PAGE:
The use of killed oral cholera vaccines can confer moderate levels of direct protection to vaccines.
Decisions to use these can depend on whether the vaccines also provide indirect (herd) protection when high levels of vaccine coverage are attained.
Dr John Clemens and colleagues reanalyzed data from a field trial in Bangladesh to ascertain whether there is evidence of indirect protection from killed oral cholera vaccines.
|Vaccine coverage of the targeted population ranged from 4% to 65%|
The investigators analyzed the first year of surveillance data from a placebo-controlled trial.
The investigative team assessed B subunit-killed whole-cell and killed whole-cell-only oral cholera vaccines in children and adult women.
The team calculated whether there was an inverse trend for the relation between the level of vaccine coverage in a residential cluster and the incidence of cholera in individual vaccine recipients.
The investigators compared this to placebo recipients residing in the cluster after controlling for potential confounding variables.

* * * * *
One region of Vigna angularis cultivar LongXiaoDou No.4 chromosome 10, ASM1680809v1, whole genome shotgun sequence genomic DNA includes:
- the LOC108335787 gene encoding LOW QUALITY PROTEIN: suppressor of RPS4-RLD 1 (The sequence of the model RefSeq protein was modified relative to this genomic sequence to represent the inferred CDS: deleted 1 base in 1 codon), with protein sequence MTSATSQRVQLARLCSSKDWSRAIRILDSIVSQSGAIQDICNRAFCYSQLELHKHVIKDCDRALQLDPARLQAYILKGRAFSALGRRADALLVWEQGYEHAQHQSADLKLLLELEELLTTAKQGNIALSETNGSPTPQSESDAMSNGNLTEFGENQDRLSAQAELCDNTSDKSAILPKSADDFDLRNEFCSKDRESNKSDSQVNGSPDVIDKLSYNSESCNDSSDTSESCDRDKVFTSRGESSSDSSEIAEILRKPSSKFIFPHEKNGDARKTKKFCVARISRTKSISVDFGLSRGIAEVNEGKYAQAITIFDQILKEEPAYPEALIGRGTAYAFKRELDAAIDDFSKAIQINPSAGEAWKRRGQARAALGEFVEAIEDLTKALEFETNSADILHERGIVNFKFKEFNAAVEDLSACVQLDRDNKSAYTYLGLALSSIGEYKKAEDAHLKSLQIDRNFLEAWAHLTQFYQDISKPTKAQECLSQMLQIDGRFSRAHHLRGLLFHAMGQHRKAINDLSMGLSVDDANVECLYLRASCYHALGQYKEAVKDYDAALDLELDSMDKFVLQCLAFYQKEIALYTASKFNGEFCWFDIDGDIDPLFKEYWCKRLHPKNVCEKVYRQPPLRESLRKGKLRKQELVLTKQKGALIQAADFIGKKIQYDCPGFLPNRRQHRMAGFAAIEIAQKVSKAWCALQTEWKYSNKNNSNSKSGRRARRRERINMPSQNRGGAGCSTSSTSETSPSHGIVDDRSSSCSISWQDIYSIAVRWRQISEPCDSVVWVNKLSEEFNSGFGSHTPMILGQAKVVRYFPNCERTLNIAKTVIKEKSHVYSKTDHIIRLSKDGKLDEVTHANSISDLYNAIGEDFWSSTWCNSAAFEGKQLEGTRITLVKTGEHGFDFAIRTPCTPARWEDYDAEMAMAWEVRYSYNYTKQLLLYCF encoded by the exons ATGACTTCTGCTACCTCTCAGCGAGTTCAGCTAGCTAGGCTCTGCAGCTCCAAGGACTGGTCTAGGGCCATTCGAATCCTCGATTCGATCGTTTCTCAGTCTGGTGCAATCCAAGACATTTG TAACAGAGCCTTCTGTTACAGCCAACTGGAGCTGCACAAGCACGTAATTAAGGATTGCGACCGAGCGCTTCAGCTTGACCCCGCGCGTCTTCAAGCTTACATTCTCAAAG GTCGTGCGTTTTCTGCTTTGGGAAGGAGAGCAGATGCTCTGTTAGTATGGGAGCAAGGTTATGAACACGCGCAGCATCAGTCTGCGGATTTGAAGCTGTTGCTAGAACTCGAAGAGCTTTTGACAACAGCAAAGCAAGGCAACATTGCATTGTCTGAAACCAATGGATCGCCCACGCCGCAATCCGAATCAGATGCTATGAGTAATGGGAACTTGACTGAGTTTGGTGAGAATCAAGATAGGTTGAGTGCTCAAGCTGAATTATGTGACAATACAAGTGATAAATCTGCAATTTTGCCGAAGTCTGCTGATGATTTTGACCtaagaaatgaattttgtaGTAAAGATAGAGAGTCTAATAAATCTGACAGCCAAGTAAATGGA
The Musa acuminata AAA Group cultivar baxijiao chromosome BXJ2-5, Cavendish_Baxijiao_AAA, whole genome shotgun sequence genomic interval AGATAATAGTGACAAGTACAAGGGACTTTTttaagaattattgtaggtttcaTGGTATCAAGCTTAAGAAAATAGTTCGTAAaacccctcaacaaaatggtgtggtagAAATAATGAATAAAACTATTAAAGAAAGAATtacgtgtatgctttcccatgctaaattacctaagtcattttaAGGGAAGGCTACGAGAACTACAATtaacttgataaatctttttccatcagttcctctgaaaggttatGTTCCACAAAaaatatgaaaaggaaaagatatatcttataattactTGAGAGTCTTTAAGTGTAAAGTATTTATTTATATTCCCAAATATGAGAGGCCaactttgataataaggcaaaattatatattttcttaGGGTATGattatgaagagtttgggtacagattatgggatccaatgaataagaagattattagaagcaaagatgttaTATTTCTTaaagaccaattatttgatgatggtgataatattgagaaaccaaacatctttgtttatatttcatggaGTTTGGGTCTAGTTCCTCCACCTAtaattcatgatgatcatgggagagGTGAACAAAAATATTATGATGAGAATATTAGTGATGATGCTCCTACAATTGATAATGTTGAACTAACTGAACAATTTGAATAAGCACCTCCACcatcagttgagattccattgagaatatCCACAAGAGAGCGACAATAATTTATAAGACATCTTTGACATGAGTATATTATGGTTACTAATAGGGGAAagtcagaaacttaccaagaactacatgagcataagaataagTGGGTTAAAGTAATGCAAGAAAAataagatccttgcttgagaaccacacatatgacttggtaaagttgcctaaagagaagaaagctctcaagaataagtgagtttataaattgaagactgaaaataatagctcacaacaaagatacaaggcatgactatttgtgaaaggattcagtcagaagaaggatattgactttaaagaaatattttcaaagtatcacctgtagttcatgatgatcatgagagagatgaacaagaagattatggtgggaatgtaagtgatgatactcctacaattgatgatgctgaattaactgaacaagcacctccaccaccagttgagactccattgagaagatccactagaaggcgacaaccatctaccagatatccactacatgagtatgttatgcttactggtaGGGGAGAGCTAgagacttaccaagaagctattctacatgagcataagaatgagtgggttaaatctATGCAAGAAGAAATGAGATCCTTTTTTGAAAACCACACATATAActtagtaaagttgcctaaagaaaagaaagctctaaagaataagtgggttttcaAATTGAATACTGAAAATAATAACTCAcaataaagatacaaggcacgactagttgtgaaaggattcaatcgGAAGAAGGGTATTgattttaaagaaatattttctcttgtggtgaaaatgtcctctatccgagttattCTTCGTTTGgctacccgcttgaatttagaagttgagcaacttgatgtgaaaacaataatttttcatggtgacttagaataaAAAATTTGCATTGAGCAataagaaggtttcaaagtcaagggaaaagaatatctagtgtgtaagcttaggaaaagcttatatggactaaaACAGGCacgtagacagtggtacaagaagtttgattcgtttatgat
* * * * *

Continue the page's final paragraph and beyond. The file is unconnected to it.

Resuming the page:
The team reported that vaccine coverage of the targeted population ranged from 4% to 65%.
The research team found that incidence rates of cholera among placebo recipients were inversely related to levels of vaccine coverage.
The receipt of vaccine by an individual and the level of vaccine coverage of the individual's cluster were independently related to a reduced risk of cholera.
After adjustment for the level of vaccine coverage of the cluster, the investigators observed that vaccine protective efficacy remained significant.
Dr Clemens' team concluded, “In addition to providing direct protection to vaccine recipients, killed oral cholera vaccines confer herd protection to neighbouring non-vaccinated individuals.”
“Use of these vaccines could have a major effect on the burden of cholera in endemic settings.”